**P/Q +1 = (S+R+Ir) / (R+(L-I2)r)**

From the above equations (1) and (2)

**S+(L-I1) r = R+(L-I1) r**

**S-R = (I1-I2)**

At the bridge balance condition, the difference between the resistances S and R is equal to the difference of distance between the lengths l1 and l2 of the slide wire.

Hence this type of bridge circuit is also called as Carey foster slide wire bridge circuit.

In practice, when the bridge is unbalanced, the galvanometer is connected in parallel with the low resistance, which avoids the burning of the circuit. The Carey foster bridge is sensitive where the measurement is to be done at the null point. and the known and unknown resistances are comparable.

#### Calibration of Slide Wire

To achieve the calibration of slide wire, place the resistances R or S in parallel with the known resistances of slide wire as shown in the figure.

For calibration of slide wire, consider S be the known resistance

S’ be the resistance value when connected in parallel.

**S-R = (I1-I2) r**

**S’-R = (I’1-I’2) r**

**(S-R) /(I1-I2) = (S’-R) /(I’1-I’2)**

To get the value of R to solve the above equation,

**R = [S(I’1-i’2) – S(I1-I2)] / [(I’1-I’2-I1+I2)] … .. Eq (3)**

By using Carey foster bridge, the values of resistances R and S can be compared and measured directly concerning length. The resistances P, Q, and slide contact are eliminated.

**Errors while Constructing Carey Bridge Circuit and Calibrating Slide Wire**

The constant resistance is excessive when the edges of the connected wires, copper strips, and resistance end tips are not clean.

Tight connection of fractional resistances can develop adverse resistance contact when the current flows through the slide wire for a longer period, then the wire may get heated up and get damaged.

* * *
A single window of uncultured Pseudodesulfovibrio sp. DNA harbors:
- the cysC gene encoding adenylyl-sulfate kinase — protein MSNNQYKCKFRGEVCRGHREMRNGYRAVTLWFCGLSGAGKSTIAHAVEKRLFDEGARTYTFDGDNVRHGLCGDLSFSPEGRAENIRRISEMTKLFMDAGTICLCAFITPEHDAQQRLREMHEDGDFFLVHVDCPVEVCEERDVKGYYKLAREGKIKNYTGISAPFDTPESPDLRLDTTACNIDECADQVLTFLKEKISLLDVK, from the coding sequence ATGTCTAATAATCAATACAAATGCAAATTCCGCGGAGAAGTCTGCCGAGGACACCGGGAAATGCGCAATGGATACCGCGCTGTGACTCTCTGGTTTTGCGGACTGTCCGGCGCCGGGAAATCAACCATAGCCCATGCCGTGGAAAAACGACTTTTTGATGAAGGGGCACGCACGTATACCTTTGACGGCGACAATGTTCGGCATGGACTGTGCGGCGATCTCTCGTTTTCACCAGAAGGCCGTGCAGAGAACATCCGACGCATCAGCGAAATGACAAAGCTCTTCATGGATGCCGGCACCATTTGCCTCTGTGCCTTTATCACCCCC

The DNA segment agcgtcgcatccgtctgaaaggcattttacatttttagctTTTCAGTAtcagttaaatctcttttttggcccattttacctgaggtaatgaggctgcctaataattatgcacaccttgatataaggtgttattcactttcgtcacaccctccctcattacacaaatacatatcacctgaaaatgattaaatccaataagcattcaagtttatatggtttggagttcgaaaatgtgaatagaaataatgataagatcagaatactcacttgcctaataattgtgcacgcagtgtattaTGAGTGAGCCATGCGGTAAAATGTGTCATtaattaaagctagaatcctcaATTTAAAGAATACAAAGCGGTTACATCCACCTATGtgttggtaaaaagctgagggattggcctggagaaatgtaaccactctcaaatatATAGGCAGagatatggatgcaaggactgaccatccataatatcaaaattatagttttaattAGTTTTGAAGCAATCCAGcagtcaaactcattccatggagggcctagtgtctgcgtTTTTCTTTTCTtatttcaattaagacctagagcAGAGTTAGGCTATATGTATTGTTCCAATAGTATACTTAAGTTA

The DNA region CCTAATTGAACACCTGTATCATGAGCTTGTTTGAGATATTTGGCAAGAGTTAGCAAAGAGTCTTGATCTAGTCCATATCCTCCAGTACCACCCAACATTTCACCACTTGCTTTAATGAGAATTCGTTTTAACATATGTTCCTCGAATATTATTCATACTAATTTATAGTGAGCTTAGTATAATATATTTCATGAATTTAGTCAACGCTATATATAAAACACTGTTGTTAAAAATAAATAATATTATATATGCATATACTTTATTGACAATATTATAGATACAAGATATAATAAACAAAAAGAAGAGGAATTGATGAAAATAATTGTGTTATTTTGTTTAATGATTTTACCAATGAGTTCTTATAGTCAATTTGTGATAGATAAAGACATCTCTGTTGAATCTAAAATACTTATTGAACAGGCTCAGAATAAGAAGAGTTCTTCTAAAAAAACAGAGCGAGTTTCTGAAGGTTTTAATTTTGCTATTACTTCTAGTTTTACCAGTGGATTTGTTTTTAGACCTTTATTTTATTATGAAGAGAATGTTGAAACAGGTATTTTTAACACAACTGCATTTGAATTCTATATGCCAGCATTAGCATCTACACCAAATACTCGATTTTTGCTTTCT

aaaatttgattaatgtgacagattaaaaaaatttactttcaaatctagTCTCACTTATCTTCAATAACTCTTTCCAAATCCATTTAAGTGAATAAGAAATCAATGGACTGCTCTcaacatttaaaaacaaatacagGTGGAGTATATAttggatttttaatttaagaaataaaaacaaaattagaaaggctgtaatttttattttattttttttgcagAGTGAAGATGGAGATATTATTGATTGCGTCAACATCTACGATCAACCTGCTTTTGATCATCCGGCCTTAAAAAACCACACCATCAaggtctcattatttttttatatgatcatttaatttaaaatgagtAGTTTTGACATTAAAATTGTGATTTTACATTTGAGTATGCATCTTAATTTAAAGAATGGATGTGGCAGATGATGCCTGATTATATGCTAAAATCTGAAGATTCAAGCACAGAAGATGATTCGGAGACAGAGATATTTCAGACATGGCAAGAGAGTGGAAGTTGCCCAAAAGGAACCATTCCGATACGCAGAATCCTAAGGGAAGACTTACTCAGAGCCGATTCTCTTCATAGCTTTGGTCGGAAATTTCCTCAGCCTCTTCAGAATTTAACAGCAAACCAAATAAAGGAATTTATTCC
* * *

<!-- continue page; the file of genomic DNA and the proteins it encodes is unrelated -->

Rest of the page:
While sliding the length of the wire, it might be non-uniform and the cross-sectional dimension of the wire can be modified.

### Advantages

The **advantages of Carey foster bridge** are

- The complexity of the bridge circuit is reduced because there is no need for additional equipment except the slide wire and the resistances.
- It can be utilized as the meter bridge where the slide wire length can be increased by connecting resistances in series. Hence the accuracy of the bridge circuit is increased.
- Construction is simple and easy to design
- The components used in the circuit are not complex

### Applications of Carey Foster Bridge

The applications of Carey foster bridge are as follows

- It is used to calculate the values of medium resistances
- It is used to compare the approximate values of equal resistances
- It is used to measure the value of the specific resistance of the slide wire. > Used in light detector circuits.
- Used to measure the intensity of light, pressure, or strain. Since it is a modified form of Wheatstone’s bridge

Thus, this is all about an overview of Carey foster bridge circuit- definition, principle, circuit, advantages, applications, and calibration of slide wire. Here is a question for you “What are the disadvantages of Carey foster bridge? “